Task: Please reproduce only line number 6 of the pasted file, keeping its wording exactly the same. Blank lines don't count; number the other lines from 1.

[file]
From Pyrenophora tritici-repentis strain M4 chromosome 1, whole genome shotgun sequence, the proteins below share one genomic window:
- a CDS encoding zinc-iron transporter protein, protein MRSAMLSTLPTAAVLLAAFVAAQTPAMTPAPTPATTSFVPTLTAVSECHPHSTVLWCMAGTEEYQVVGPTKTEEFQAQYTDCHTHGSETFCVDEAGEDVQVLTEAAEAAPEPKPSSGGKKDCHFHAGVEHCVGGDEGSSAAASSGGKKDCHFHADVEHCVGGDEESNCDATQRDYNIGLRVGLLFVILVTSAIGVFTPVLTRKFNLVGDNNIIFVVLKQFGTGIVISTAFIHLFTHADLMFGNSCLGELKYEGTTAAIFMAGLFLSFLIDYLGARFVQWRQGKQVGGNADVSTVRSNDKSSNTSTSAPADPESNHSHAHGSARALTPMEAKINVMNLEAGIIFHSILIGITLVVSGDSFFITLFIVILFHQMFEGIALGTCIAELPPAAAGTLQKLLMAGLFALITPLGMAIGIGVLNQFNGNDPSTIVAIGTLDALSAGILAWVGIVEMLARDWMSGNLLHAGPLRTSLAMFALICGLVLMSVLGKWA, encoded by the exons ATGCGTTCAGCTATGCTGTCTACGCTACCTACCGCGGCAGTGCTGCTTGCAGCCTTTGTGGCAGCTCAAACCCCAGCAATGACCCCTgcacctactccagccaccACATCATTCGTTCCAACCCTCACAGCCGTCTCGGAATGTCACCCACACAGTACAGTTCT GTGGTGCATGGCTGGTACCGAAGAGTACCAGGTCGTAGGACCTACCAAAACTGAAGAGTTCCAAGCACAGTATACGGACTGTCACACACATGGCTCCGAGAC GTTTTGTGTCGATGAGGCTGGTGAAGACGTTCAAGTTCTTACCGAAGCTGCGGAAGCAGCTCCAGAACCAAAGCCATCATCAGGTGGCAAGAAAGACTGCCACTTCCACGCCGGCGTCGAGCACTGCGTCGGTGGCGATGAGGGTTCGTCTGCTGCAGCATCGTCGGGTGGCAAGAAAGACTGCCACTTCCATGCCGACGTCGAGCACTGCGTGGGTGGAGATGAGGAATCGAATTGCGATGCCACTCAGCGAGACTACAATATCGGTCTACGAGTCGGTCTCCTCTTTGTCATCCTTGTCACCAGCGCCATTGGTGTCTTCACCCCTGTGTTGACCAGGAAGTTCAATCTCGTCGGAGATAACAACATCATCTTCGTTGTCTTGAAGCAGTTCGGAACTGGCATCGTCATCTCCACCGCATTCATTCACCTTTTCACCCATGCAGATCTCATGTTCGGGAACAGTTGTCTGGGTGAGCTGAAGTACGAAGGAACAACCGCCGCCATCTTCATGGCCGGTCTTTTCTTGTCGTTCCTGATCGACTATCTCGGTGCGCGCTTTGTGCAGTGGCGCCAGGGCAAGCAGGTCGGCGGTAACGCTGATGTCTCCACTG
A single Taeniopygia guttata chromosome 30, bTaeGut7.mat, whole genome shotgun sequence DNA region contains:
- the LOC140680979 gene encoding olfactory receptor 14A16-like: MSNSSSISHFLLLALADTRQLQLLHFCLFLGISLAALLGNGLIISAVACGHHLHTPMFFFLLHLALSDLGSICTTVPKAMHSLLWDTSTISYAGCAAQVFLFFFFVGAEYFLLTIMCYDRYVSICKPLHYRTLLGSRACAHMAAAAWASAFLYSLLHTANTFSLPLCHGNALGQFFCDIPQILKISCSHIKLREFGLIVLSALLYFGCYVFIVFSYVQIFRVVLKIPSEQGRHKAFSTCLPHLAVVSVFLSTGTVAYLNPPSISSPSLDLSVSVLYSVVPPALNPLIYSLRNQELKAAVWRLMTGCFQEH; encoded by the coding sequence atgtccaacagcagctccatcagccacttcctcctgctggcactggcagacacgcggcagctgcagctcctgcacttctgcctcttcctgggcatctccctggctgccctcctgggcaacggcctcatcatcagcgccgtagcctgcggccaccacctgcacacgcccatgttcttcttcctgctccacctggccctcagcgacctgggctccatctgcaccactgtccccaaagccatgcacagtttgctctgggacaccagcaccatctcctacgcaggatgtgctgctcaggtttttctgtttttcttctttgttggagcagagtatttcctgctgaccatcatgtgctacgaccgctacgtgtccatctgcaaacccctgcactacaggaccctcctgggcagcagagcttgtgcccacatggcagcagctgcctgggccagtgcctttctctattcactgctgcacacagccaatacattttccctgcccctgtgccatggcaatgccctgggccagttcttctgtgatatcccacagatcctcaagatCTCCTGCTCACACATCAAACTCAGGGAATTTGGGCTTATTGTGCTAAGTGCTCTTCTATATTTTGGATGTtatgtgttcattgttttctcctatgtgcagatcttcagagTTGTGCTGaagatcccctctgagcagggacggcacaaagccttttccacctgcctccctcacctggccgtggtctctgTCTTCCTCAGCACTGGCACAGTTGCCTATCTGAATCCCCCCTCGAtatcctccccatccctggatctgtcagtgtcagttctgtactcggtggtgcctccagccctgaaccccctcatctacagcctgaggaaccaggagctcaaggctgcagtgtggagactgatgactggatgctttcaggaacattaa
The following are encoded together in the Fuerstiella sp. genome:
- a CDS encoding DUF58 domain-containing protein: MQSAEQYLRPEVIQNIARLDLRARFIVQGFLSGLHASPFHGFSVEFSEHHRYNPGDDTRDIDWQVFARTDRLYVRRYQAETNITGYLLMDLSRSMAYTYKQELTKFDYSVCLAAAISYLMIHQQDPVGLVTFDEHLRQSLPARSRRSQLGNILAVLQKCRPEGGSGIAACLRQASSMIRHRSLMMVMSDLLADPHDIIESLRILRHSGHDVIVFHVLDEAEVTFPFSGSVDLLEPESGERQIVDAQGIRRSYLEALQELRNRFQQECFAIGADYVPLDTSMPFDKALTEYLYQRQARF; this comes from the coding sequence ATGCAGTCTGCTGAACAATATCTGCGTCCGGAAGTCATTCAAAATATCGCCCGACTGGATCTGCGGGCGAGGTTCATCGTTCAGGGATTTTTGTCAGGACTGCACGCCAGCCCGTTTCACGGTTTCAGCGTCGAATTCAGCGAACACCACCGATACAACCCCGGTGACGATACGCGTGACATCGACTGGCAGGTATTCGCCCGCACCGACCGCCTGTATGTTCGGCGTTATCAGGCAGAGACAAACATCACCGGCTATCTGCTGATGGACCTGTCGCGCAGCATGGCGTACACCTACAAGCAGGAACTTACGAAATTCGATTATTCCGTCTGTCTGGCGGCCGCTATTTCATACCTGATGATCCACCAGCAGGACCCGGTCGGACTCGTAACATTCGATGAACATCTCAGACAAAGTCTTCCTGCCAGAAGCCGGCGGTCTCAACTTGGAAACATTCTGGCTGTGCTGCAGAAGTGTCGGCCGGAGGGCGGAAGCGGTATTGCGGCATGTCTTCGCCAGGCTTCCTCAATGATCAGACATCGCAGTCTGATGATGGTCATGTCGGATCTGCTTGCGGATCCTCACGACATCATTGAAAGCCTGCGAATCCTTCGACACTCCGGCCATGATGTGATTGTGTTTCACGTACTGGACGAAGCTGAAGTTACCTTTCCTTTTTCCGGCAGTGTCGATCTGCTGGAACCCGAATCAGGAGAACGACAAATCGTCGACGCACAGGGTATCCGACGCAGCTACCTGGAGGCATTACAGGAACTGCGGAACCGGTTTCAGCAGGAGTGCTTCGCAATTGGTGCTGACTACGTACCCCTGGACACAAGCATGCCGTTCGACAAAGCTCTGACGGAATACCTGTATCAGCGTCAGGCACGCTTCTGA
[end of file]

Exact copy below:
- a CDS encoding DUF58 domain-containing protein: MQSAEQYLRPEVIQNIARLDLRARFIVQGFLSGLHASPFHGFSVEFSEHHRYNPGDDTRDIDWQVFARTDRLYVRRYQAETNITGYLLMDLSRSMAYTYKQELTKFDYSVCLAAAISYLMIHQQDPVGLVTFDEHLRQSLPARSRRSQLGNILAVLQKCRPEGGSGIAACLRQASSMIRHRSLMMVMSDLLADPHDIIESLRILRHSGHDVIVFHVLDEAEVTFPFSGSVDLLEPESGERQIVDAQGIRRSYLEALQELRNRFQQECFAIGADYVPLDTSMPFDKALTEYLYQRQARF; this comes from the coding sequence ATGCAGTCTGCTGAACAATATCTGCGTCCGGAAGTCATTCAAAATATCGCCCGACTGGATCTGCGGGCGAGGTTCATCGTTCAGGGATTTTTGTCAGGACTGCACGCCAGCCCGTTTCACGGTTTCAGCGTCGAATTCAGCGAACACCACCGATACAACCCCGGTGACGATACGCGTGACATCGACTGGCAGGTATTCGCCCGCACCGACCGCCTGTATGTTCGGCGTTATCAGGCAGAGACAAACATCACCGGCTATCTGCTGATGGACCTGTCGCGCAGCATGGCGTACACCTACAAGCAGGAACTTACGAAATTCGATTATTCCGTCTGTCTGGCGGCCGCTATTTCATACCTGATGATCCACCAGCAGGACCCGGTCGGACTCGTAACATTCGATGAACATCTCAGACAAAGTCTTCCTGCCAGAAGCCGGCGGTCTCAACTTGGAAACATTCTGGCTGTGCTGCAGAAGTGTCGGCCGGAGGGCGGAAGCGGTATTGCGGCATGTCTTCGCCAGGCTTCCTCAATGATCAGACATCGCAGTCTGATGATGGTCATGTCGGATCTGCTTGCGGATCCTCACGACATCATTGAAAGCCTGCGAATCCTTCGACACTCCGGCCATGATGTGATTGTGTTTCACGTACTGGACGAAGCTGAAGTTACCTTTCCTTTTTCCGGCAGTGTCGATCTGCTGGAACCCGAATCAGGAGAACGACAAATCGTCGACGCACAGGGTATCCGACGCAGCTACCTGGAGGCATTACAGGAACTGCGGAACCGGTTTCAGCAGGAGTGCTTCGCAATTGGTGCTGACTACGTACCCCTGGACACAAGCATGCCGTTCGACAAAGCTCTGACGGAATACCTGTATCAGCGTCAGGCACGCTTCTGA